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It is axiomatic that pursuant to Rule 702, expert testimony is admissible only when an expert's specialized knowledge is necessary to assist the trier of fact in understanding the evidence or in determining a fact in issue. Fed.R.Evid. 702. In United States v. Ellsworth, 738 F.2d 333 (8th Cir.), cert. denied, 469 U.S. 1042, 105 S.Ct. 528, 83 L.Ed.2d 415 (1984), this court held that Rule 702 barred the use of an expert's testimony in circumstances factually parallel to the present case. In Ellsworth, as in the instant case, the defendant sought to introduce psychiatric testimony indicating that his failure to file income tax returns had been perpetrated in good faith. Although the expert's testimony in Ellsworth was found to have lacked the necessary foundation, the court also noted that the testimony was properly excluded because there was "no basis upon which to conclude that the subject was beyond the common understanding of the jurors or that [the psychiatrist] could offer information that would ordinarily not be available to them." Id. at 336.


Similarly here, there is nothing to indicate that the jury was unable to determine whether Felak's refusal to pay was in good faith or was knowing and willful. On the contrary, after hearing Felak testify concerning the reasons for his refusal to pay, the jury was fully capable of resolving this question. Felak's testimony exposed the jury to both the strength of his beliefs and the basis of his decision not to comply with tax laws. Dr. Gale's testimony would have added nothing further in this regard.


Felak made no allegation of insanity or any psychological disorder requiring an expert's explanation.5 Although Felak urges that Dr. Gale would have provided diagnoses which may have assisted the jury, this contention is refuted by Dr. Gale's overall conclusion that Felak "is, in essence, no different than an extremely religious individual." In summary, we hold that the district court did not abuse its discretion by excluding Dr. Gale's testimony; his testimony would not have been of assistance to the jury and was properly excluded under Rule 702.6 See United States v. West, 670 F.2d 675, 682 (7th Cir.), cert. denied, 457 U.S. 1124, 1139, 102 S.Ct. 2944, 2972, 73 L.Ed.2d 1340, 1359 (1982) (no abuse of discretion in excluding psychiatric testimony concerning whether defendant's below-average intelligence precluded him from realizing that an automobile given to him was a bribe; jury was able to assess defendant's intelligence during his testimony). We add only that while in some situations admission of expert testimony limited to non-opinion statements may be of some assistance to a jury, this simply is not such a case.


Felak next contends that the district court replied in an unresponsive and incorrect manner to an inquiry made by the jury during deliberation. The jury foreperson asked: "[I]s a false withholding statement illegal? We feel it is allowable to overstate your allowances. True?" The court discussed the question on the record with counsel before responding to the jury by reiterating the requirement of proof of essential elements of the government's case. In addition, the court explained that false withholding was merely one of several possible methods of tax evasion alleged in the indictment. The court then advised the jury that Felak was not on trial for false withholding statements, but for willful evasion. In this regard, the court stated, "You may consider the evidence relating to his withholding statements and give it such weight as you think it deserves, if any, insofar as it relates to the charges in the indictment."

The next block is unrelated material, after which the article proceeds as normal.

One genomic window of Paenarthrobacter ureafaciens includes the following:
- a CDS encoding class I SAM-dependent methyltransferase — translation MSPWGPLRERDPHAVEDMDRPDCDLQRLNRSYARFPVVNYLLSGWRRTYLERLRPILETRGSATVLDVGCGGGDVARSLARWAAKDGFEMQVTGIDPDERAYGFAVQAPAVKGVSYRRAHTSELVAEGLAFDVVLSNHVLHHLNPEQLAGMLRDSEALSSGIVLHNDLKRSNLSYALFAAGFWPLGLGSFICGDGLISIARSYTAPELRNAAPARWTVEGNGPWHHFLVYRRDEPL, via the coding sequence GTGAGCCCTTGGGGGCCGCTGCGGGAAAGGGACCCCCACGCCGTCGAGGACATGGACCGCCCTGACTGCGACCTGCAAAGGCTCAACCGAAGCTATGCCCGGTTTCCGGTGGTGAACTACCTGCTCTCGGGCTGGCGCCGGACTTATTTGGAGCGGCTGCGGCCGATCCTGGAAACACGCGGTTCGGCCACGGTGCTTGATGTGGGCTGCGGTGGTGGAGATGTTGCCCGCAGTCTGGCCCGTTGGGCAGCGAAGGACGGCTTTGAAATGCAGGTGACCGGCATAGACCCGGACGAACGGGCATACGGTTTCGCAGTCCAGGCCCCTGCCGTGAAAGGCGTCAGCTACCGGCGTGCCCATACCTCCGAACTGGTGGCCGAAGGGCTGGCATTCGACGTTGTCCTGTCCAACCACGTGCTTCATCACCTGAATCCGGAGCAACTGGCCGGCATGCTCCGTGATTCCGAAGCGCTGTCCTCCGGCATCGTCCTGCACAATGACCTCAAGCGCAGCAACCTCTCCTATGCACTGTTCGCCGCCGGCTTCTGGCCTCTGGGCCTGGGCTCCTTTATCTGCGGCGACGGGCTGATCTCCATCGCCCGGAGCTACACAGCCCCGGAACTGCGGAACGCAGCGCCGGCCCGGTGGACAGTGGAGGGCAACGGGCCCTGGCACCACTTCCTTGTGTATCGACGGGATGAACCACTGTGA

Contrary to Felak's assertion, it is clear that the district court was responsive to the jury's inquiry. Rather than simply answering in a yes or no manner, the court fully explained the relevance of the evidence introduced at trial concerning Felak's alleged falsification of withholding certificates. We find no error in this regard. Further, an examination of the applicable statutory section clearly reveals that tax evasion may be established in a variety of ways, as explained by the district court. 26 U.S.C. Sec. 7201; see also Spies v. United States, 317 U.S. 492, 499, 63 S.Ct. 364, 368, 87 L.Ed. 418 (1943).


Similarly, we find Felak's contention that the government failed to establish that he falsified his withholding statements without merit. In an action under Sec. 7201, the government is required to prove only that a tax deficiency exists, that an affirmative act constituting an evasion or attempted evasion was perpetrated, and that it was done willfully. Sansone v. United States, 380 U.S. 343, 351, 85 S.Ct. 1004, 1010, 13 L.Ed.2d 882 (1965). Clearly, the evidence adduced by the government concerning Felak's alleged falsification of his withholding statements well exceeded the necessary showing of such an affirmative act. The record discloses that from 1947 through 1975, the period during which Felak regularly paid his taxes, he never claimed more than three exemptions. In 1976, Felak claimed sixteen exemptions. Thereafter, he filed a withholding form claiming forty-seven exemptions followed by a form on which he claimed to be totally exempt. After Felak's employer was notified by the Internal Revenue Service that Felak's claim to be totally exempt could not be honored, Felak claimed the largest number of exemptions that his employer's computer could process. Felak never sought to justify the number of exemptions claimed.